In a monthly feature, Craig Stauffer of Vanguard International writes about an industry topic. This month, Vanguard sheds light on how COVID-19 is impacting the fresh produce industry, with labor shortage pressure on growers feeling even more prominent than usual. Stauffers's feature is below:
"The conversation about automation on the farm is one we are not unfamiliar with. Growing fresh produce demands an extensive manual labor force that has always been a difficult order to fill. Although, with the emergence of a global pandemic and borders shutting down worldwide, is it ever top-of-mind even more so now. COVID-19 has presented a whole new set of labor challenges.
Most farm work can be attributed to laborers who travel from outside a nation’s own borders. This very important labor is required year-round for a variety of pre- and post-harvest activities, including pruning, spraying, picking, packing, and storage. These jobs are often physically strenuous and span 6-7 days a week during peak harvest periods. If a crop is ready to harvest, the crop does not take the weekend off. This is one of the reasons it is a struggle to find homegrown residents during normal times that are interested in this type of work when the pay grade is typically at, or slightly above, minimum wage. For the Northern Hemisphere, demand for manual labor becomes most intensive during harvest in the spring and summer, and demand continues in the South Hemisphere when summer arrives there in the counter-season.
How COVID-19 creates further labor challenges
Over the past four months, governments worldwide began shutting down borders amid the pandemic, and uncertainty over labor ensued. Every grower is struggling with the new, almost weekly, changes to the rules around migrant labor, thus impacting accessibility to laborer’s who have often been with a grower for decades. Growers everywhere are lobbying their respective governments to mediate this issue and to develop new guest worker programs. Now, with stricter measures in place to ensure the safety of both the country and produce, growers will likely need to adhere to new imposed standards such as:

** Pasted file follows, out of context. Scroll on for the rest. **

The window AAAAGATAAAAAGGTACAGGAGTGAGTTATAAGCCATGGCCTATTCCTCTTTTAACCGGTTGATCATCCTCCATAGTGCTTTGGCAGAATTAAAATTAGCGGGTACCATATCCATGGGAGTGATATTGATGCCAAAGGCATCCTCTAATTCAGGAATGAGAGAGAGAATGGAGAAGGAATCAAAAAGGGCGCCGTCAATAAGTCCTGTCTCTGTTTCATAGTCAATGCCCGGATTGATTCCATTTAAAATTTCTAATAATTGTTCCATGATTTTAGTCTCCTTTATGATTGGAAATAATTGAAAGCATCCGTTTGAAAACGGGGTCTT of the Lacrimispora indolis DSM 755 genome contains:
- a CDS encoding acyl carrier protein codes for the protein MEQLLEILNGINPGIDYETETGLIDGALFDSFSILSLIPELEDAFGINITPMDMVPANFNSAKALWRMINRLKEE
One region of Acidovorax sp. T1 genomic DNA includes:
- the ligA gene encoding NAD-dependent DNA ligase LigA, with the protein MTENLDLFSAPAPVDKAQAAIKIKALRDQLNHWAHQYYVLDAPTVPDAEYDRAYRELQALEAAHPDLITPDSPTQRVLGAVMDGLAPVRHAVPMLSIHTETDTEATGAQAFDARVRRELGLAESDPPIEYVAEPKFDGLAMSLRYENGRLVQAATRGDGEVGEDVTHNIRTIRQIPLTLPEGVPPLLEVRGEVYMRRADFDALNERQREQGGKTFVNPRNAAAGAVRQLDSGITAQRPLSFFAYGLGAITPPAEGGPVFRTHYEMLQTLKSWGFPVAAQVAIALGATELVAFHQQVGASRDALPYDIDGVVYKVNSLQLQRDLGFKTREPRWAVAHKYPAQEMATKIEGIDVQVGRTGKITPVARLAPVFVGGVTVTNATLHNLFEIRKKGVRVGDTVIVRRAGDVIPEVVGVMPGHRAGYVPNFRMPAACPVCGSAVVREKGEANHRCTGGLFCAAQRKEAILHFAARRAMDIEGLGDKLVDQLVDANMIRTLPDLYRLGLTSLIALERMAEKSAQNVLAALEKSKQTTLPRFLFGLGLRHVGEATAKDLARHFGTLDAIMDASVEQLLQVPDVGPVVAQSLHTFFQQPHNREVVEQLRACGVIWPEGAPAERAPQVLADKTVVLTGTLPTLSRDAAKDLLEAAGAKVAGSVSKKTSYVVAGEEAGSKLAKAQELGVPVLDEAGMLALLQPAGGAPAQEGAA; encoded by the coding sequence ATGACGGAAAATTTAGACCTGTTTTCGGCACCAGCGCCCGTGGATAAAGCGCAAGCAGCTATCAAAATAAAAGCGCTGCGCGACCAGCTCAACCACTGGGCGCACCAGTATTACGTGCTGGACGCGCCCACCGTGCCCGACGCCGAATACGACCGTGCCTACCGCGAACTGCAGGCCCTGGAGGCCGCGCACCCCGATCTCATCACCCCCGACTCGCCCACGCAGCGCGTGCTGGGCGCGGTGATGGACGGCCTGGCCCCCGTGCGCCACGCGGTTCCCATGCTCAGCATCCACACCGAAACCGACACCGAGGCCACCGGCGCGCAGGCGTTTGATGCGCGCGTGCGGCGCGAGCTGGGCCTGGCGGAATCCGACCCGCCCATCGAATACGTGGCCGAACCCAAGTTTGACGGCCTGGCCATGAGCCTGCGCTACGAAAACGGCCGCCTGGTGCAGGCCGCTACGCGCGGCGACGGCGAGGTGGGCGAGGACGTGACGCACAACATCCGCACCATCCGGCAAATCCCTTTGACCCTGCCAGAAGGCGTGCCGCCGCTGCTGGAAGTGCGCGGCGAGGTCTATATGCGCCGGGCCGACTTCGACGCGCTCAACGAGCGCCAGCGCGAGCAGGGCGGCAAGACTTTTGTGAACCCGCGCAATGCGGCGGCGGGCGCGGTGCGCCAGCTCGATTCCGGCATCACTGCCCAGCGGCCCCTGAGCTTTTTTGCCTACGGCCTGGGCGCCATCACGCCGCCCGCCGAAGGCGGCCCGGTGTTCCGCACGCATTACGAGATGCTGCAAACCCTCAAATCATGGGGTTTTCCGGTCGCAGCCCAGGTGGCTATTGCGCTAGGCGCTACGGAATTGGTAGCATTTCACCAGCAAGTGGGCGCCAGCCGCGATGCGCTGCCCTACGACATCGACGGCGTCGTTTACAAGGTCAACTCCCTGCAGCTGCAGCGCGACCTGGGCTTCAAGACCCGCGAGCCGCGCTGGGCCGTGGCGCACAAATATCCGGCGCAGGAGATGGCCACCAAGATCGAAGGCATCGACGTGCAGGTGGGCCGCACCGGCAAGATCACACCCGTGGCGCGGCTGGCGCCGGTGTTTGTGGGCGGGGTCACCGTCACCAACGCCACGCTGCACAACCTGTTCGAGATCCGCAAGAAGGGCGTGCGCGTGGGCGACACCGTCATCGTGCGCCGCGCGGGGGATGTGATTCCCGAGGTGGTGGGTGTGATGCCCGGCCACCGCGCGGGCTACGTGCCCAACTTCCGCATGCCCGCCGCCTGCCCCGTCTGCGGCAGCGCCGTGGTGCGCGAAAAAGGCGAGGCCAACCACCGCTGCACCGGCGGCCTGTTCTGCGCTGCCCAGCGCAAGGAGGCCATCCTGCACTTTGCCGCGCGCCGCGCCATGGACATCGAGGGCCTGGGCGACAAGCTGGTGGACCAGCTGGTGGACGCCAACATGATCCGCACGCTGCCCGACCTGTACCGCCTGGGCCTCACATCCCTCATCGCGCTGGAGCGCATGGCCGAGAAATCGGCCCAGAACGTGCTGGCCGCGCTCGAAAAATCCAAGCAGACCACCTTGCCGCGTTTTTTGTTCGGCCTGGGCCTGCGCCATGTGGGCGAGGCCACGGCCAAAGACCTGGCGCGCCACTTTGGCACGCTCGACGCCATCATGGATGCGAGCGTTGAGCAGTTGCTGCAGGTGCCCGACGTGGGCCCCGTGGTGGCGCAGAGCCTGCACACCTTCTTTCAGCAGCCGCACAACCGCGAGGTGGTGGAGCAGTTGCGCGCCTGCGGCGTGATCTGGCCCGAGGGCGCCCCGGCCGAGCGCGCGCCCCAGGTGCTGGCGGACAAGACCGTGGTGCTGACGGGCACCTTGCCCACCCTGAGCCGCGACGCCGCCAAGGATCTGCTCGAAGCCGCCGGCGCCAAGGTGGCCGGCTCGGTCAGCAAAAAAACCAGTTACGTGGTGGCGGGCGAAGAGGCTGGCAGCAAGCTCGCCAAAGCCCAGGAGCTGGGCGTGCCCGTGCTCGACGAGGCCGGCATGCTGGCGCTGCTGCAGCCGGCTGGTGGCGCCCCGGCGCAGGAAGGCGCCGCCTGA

- Quarantining migrant workers in physical-distanced housing for fourteen days upon entry into the country.
- Ensuring physical distancing for workers while in the fields and orchards, reducing capacity.
- Installing plexi-glass and other distancing measures in offices and on packing lines, reducing the pace of output and negatively impacting efficiencies.
These new standards will be costly and challenging to implement. A first instinct might be to call out to domestic residents who have lost their jobs as a result of COVID-19, to request help on their nation’s farms. New Zealand’s own residents responded very positively to this strategy, and many signed up to help. However, we are not seeing this happen in many other countries because government relief packages for the unemployed are far too attractive to residents, making the idea of getting their hands dirty with minimum wage work appear undesirable.
CGTN speaks to Luis Munoz, who runs Working Link, a Mexico City agency which finds seasonal work for Mexican economic migrants for the United States, and he quotes, '…historically, the jobs done by Mexicans are precisely the jobs the U.S. citizens don't want,' Munoz said. 'In my experience, they don't accept the difficulty of the work, and end up quitting, as it's easier for them to fall back on unemployment benefits or social security payments offered to them by their government.'
According to The New York Times, this concern is widespread, 'In Britain, farmers are struggling to find people to pick raspberries and potatoes. Part of Germany’s prized white asparagus crop risks rotting in the ground. And in Italy, over a quarter of the strawberries, beans, and lettuce ripening in the coming months may lack harvesters.'
Coldiretti, Italy’s biggest agriculture association, reports that about a quarter of Italian food products are gathered by 370,000 foreign seasonal workers, mainly from Eastern Europe. According to the same New York Times article on this issue, 'The country needs at least 50,000 workers through spring. Around 2,000 people have applied to substitute for the seasonal workers. To attract more, Coldiretti says, the government must modify wage conditions to make it easier for students, retirees, or the unemployed to receive pay while working in the fields.'